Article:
Where you find a project management office (PMO), you’ll likely find a project support office (PSO) if the organisation is large enough to warrant it. PSOs aren’t as common as PMOs, so it’s helpful to understand what a project support office is.

Whether you’re considering adding a PSO to complement your current PMO set-up or have seen roles in a PSO during your job hunt, it’s useful to have a deep understanding of what this office actually does.

With that in mind, we’re going to look at five key functions of a PSO.

1.      Facilitate the work of the project team

Every project requires a level of administration to make sure work is monitored, and issues about budget or schedule are identified early. As a project grows, these tasks can become burdensome and get in the way of productivity.

This is when a PSO can add value to projects. A PSO can free up the time of project workers to do the tasks they are best at, whether that be coding, researching, or leading.

Taking time-consuming tasks that don’t directly contribute to the success of the project into a new office makes business sense when there are lots of projects doing similar work.

2.      Home of administrative and tool experts

Because a PSO is there to take on administrative tasks, it will be the home of experts in the field. You can expect to have experienced project administrators on the team who will know how to effectively get a project in order.

You can also expect to have experts in the tools your projects use every day. This could be an expert at how to use a project management tool like Asana or Microsoft Teams or someone who is deeply skilled in the resource management tools your PMO has put in place.

Sharing these resources across projects ensures that every project gets the support it needs, and you can take advantage of the economies of scale your project work produces.

3.      Monitors and manages project resource allocation

Lots of PMOs will be involved with resource allocation. It’s one of the major challenges of projects to make sure the right people and skills are available when a project needs it.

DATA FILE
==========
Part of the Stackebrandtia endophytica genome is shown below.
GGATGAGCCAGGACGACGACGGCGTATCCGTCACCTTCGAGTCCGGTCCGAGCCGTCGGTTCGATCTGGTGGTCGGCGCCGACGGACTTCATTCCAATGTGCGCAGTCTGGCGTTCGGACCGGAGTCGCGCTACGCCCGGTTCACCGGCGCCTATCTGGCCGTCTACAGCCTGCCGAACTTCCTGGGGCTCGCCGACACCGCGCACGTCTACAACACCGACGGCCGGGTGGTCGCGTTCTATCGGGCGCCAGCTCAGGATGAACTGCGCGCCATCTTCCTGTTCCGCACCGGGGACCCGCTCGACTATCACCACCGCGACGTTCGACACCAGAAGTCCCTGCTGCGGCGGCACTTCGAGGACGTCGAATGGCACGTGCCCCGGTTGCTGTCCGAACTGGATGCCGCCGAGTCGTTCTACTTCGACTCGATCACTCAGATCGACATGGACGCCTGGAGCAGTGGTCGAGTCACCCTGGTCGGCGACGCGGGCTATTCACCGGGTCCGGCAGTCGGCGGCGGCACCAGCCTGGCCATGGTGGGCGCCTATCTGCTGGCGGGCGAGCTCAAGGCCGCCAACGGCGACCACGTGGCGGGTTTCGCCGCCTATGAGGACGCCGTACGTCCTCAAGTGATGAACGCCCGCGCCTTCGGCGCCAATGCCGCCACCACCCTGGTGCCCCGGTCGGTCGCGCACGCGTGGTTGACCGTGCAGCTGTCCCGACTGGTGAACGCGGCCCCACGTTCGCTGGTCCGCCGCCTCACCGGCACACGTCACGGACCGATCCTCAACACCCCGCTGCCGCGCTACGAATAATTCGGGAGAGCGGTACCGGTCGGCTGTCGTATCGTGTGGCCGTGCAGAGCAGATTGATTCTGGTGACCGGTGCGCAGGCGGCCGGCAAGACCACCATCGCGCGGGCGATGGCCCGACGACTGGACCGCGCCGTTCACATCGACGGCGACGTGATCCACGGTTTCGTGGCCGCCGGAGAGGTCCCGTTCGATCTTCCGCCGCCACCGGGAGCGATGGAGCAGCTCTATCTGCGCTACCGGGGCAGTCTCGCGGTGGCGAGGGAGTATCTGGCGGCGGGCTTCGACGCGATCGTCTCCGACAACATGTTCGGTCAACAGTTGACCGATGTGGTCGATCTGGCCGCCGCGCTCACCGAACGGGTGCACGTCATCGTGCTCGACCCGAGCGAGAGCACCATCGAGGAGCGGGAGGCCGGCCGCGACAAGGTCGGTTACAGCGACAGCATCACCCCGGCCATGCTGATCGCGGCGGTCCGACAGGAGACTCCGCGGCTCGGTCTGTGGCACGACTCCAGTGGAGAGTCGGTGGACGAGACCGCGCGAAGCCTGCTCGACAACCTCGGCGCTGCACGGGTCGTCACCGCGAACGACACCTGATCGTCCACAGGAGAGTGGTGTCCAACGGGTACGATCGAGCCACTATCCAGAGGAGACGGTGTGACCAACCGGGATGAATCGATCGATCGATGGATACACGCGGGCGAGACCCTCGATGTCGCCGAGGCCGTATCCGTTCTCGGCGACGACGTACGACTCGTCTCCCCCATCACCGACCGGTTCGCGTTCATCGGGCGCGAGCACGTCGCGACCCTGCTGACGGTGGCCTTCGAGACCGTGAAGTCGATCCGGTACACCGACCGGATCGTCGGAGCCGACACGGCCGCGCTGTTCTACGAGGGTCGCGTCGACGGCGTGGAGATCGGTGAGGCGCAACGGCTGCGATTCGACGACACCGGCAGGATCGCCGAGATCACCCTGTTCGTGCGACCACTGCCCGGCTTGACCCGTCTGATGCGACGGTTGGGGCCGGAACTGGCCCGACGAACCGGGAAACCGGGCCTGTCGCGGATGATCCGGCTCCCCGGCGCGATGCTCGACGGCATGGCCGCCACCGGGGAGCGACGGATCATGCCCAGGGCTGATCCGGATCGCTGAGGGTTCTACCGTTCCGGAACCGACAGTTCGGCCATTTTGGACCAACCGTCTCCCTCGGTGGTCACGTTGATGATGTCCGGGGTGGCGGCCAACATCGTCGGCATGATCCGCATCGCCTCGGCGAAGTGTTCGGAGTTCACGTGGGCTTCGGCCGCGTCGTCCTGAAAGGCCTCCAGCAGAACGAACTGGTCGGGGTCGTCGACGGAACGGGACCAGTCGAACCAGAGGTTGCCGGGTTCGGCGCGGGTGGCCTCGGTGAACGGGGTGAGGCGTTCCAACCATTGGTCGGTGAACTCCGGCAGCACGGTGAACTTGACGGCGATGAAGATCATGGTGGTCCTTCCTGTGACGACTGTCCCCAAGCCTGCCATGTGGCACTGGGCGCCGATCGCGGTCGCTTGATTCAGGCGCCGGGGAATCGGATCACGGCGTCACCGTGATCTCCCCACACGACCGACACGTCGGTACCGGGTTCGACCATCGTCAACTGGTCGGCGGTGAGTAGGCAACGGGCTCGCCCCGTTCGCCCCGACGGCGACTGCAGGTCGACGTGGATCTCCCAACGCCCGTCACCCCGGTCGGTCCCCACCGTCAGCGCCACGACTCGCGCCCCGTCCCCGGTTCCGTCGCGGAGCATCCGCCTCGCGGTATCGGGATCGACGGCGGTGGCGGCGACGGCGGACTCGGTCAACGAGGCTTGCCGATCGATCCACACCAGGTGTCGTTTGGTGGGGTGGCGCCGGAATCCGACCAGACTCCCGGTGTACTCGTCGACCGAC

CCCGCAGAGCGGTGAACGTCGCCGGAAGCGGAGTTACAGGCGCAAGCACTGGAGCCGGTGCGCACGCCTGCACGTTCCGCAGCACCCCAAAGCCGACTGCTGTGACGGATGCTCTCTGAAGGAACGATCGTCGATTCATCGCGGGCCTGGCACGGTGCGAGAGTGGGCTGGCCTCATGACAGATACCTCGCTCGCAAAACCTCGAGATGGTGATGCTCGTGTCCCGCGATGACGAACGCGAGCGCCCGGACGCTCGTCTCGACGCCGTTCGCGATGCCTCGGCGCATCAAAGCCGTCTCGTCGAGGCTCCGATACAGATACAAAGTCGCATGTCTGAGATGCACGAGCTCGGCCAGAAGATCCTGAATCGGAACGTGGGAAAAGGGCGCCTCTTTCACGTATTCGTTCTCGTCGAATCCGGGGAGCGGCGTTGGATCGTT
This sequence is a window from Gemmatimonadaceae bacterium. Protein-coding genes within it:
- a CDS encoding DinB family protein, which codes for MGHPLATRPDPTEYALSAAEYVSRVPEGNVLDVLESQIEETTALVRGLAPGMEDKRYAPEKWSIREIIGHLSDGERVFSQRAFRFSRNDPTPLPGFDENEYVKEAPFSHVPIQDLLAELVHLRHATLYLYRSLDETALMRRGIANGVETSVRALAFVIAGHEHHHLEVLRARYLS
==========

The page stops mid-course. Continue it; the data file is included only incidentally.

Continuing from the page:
In a PMO, this task may be handled by someone with other focuses, and on a project, it is unlikely there will be one person dedicated to resource allocation. A PSO is there to support projects, including getting the resourcing right.

Your PSO can bring in a resource specialist when you have a large enough number of projects. Putting a clear focus on the task should see a more efficient allocation of resources.

4.      Handles data for project costs and schedule

Data input can be a laborious task that takes up valuable time in a project; Information that needs to be processed includes:

  • Expenses and invoices for the project
  • Time management and work tracking
  • Task completion reports

Creating a PSO means you will have someone whose job it is to input this data. The project team can simply hand over the raw data, and a worker in the PSO will collate and sort through the Information before reporting on it.

Project managers don’t need to be financial experts and can’t necessarily be expected to work with advanced scheduling tools. Having a support office to take on this Information and feed it into the PMO and project makes sense in large organisations.

5.      Generates project reports

Reporting is a major task of lots of PMOs. Projects generate a lot of data, and strong PMOs and project managers will harness that data to make better decisions.

There will come a point where generating the reports becomes arduous, and a PSO can take on the role of pulling the data instead. Since a PSO is in charge of inputting data, it can also bring out insights that can then be used by the wider business.

What does a PSO do?

A PSO is there to support projects complete their daily tasks, and stick to the methodology that the PMO lays out. Creating a PSO can move a range of tasks away from projects and/or your PMO and put them in a specialist office that helps both.